Massive ‘2011 Pittsburgh Biennial’ showcases works of artists with connection to region
With more than 60 artists and five locations, the latest Pittsburgh Biennial is an elephant. And, as the old saying goes, “How do you eat an elephantâ¢ … A chunk at a time!’
But don’t worry. The powers that be already have portioned it off for you, having separated this massive exhibit into five separate spaces across town and at separate times. Half of the exhibit opens this month at the Carnegie Museum of Art, Pittsburgh Filmmakers and Pittsburgh Center for the Arts. The other half opens in September at the Andy Warhol Museum and the Miller Gallery at Carnegie Mellon University.
Considering all of that, this Biennial is the largest and most ambitious to date. Why so bigâ¢ For starters, the artists were not only chosen from within a 150-mile radius of Pittsburgh, but also if they had a connection to the region, Pittsburgh Center for the Arts executive director Laura Domencic says.
“There are some people who do not live here,” she says. “But realistically, we focused on people who were from the Pittsburgh region or they had some connection to the region.”
A good place to start absorbing it is at the Pittsburgh Center for the Arts, where it all began, historically speaking, in 1994 under the stewardship of then-director of exhibits Murray Horne, who now is curator at Wood Street Galleries, Downtown. The idea, then, as now, Domencic says, is to showcase the talent of the region.
“It’s a benchmark,” Domencic says. “Nowhere else are you able to look at the work of so many contemporary artists from throughout the region at one time.”
Sixteen works have filled both floors of the center, with almost each artist having a room, or hallway.
The first piece visitors will come to isn’t visual art at all. It is an interactive installation by Pittsburgh artist Luke Loeffler titled “Imagined Systems,” which can be described as an aural experience at best. Upon entering the first room of the center, you likely will hear chimes. They emanate from three locations throughout the room, thanks to three motion sensors on the ceiling that trip the chimes when visitors move about. It’s called “Imagined Systems” because, as Loeffler writes in his statement, “Certainty is a myth, but go on and imagine the system you are in.”
In the next room, Dennis Maher of Buffalo, N.Y., leaves little to the imagination with his piece “Planisphere.” A room-size installation filled with demolition debris, found objects, lumber and hardware, it looks like a tornado hit the room, or at least, spilled debris into it.
An artist and architect, Maher has been harvesting discarded building materials from demolition sites since 2003 to create an ongoing series of installations he calls “Undone-Redone City,” which he describes as “a network of continually reformulated spaces, places, and events.” According to Maher, the materials for “Planisphere” have been harvested from sites of demolition, restoration and reclamation within the city of Pittsburgh. So, there is a chance you may recognize a piece of roof, window frame or doorway.
The remaining works on display are quite compelling, if not beautiful. Pittsburgh artist Paul LeRoy Gehres, a.k.a. LeRoy “King of Art” MFA, presents a fabric-collage installation of pop-cultural references in his installation “I’m a Lover not a Fighter.” The installation encourages audience participation with FOR TWOS, a wearable garment designed for the interaction of two people at once, originally invented by German contemporary artist Franz Erhard Walther.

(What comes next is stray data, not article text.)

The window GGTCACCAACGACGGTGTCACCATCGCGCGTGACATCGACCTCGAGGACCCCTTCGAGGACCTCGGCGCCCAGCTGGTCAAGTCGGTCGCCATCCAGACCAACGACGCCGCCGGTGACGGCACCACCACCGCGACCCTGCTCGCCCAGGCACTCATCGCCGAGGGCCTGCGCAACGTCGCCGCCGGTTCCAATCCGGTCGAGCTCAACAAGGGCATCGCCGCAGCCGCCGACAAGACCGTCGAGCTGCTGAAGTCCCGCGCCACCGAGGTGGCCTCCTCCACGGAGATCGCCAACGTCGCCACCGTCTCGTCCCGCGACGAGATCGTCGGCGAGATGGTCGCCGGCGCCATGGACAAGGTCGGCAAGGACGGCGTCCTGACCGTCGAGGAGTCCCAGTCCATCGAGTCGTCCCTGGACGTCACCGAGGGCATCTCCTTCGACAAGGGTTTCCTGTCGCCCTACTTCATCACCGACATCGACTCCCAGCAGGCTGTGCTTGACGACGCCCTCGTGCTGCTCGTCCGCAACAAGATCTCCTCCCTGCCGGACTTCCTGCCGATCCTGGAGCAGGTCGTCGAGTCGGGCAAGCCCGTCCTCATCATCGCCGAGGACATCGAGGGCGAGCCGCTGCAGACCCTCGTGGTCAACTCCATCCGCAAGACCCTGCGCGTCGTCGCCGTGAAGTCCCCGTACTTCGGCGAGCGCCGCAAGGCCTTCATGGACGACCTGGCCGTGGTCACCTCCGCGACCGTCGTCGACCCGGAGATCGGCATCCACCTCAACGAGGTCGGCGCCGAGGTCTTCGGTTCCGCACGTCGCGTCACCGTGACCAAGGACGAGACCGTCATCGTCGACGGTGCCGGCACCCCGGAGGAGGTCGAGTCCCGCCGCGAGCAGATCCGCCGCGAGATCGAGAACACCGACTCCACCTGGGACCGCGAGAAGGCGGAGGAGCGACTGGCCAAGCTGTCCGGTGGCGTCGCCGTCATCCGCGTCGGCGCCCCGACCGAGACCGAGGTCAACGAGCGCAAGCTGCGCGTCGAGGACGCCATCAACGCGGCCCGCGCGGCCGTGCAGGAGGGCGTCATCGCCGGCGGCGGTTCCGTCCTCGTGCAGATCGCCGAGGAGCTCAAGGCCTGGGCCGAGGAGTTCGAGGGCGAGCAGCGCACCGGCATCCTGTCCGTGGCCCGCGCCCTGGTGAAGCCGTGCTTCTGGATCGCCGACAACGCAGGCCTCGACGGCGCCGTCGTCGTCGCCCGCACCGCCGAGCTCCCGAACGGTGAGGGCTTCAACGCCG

Visitors are invited to wear the FOR TWOS, have a conversation about the subject matter that Gehres has printed on each, photograph the process, post the photos on his “I’m a Lover not a Fighter” Facebook page and continue the conversation on his blog, lovernotafighter.blogspot.com, making for one of the more engaging works in the exhibit.
Thea Augustina Eck of Ann Arbor, Mich., brings history to life with her piece “April 24,” a narrative installation based around an endurance expedition that took place in Antarctica in the winter of 1916. Eck has filled a gallery with a makeshift boat dock and more than a dozen ceiling fans mounted on opposite walls to re-create the feeling of ocean breezes. A video at the end of the dock features a man alone on a beach — no doubt making reference to the 22 crew members left stranded on Elephant Island by Sir Ernest Shackleton and his five chosen men who went on ahead without them. “April 24” examines that final parting to chilling effect.
The halls and staircase are filled with art, too. A mural titled “Katabasis” by Chris Kardambikis of San Diego, Calif., on the first floor illustrates multiple worlds the artist has imagined as existing in and around our own. Pittsburgh artist Jacob Ciocci has filled the staircase with a mixed-media installation that is a distillation of images that can be found on the Internet — still and moving. And Mark Franchino of Clarion has placed an all-wood garbage can from his “Garbage Can Series” at the top of the stairs as an example of something that humans interact with on an everyday basis seen slightly off-kilter.
Although these are but a few of the compelling works, visitors will find at Pittsburgh Center for the Arts, they offer a good start to this massive and most interesting exhibit.
‘2011 Pittsburgh Biennial’
The massive exhibition showcases the works of artists with a connection to region.
‘2011 Pittsburgh Biennial’
When: Through Oct. 23. Hours: 10 a.m.-5 p.m. Tuesdays-Saturdays, noon-5 p.m. Sundays
Admission: $5 suggested donation; free for Pittsburgh Filmmakers and Pittsburgh Center for the Arts members
Where: Pittsburgh Center for the Arts, 6300 Fifth Ave., Shadyside
Details: 412-361-0873 or website